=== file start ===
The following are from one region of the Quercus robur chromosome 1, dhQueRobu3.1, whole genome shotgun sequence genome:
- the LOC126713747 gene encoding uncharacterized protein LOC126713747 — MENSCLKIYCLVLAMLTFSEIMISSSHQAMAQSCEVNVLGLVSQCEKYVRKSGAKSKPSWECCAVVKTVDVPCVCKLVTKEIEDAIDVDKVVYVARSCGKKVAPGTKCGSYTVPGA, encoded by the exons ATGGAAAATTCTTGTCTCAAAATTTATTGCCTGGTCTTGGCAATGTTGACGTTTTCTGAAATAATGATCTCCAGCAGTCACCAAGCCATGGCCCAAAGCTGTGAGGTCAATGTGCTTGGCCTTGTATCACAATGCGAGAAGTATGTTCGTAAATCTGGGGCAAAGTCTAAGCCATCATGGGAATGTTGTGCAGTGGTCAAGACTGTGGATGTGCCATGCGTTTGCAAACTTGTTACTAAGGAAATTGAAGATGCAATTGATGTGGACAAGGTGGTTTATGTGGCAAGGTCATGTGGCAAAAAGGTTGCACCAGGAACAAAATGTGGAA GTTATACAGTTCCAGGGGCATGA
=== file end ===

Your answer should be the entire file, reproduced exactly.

The following are from one region of the Quercus robur chromosome 1, dhQueRobu3.1, whole genome shotgun sequence genome:
- the LOC126713747 gene encoding uncharacterized protein LOC126713747 — MENSCLKIYCLVLAMLTFSEIMISSSHQAMAQSCEVNVLGLVSQCEKYVRKSGAKSKPSWECCAVVKTVDVPCVCKLVTKEIEDAIDVDKVVYVARSCGKKVAPGTKCGSYTVPGA, encoded by the exons ATGGAAAATTCTTGTCTCAAAATTTATTGCCTGGTCTTGGCAATGTTGACGTTTTCTGAAATAATGATCTCCAGCAGTCACCAAGCCATGGCCCAAAGCTGTGAGGTCAATGTGCTTGGCCTTGTATCACAATGCGAGAAGTATGTTCGTAAATCTGGGGCAAAGTCTAAGCCATCATGGGAATGTTGTGCAGTGGTCAAGACTGTGGATGTGCCATGCGTTTGCAAACTTGTTACTAAGGAAATTGAAGATGCAATTGATGTGGACAAGGTGGTTTATGTGGCAAGGTCATGTGGCAAAAAGGTTGCACCAGGAACAAAATGTGGAA GTTATACAGTTCCAGGGGCATGA